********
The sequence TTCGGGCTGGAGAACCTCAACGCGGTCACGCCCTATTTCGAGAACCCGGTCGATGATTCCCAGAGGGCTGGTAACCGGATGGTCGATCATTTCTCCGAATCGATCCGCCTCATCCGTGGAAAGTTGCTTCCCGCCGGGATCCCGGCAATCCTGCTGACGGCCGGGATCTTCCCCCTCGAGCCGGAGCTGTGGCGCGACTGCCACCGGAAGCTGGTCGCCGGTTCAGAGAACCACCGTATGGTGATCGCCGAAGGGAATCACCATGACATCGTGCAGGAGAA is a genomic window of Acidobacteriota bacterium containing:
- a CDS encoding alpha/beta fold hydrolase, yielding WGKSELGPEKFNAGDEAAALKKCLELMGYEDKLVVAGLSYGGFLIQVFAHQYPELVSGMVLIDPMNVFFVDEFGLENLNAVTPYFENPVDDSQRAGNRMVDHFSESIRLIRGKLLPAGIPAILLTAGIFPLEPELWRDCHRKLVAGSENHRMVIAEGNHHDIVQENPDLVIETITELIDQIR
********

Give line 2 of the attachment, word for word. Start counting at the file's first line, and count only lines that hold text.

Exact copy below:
- a CDS encoding alpha/beta fold hydrolase, yielding WGKSELGPEKFNAGDEAAALKKCLELMGYEDKLVVAGLSYGGFLIQVFAHQYPELVSGMVLIDPMNVFFVDEFGLENLNAVTPYFENPVDDSQRAGNRMVDHFSESIRLIRGKLLPAGIPAILLTAGIFPLEPELWRDCHRKLVAGSENHRMVIAEGNHHDIVQENPDLVIETITELIDQIR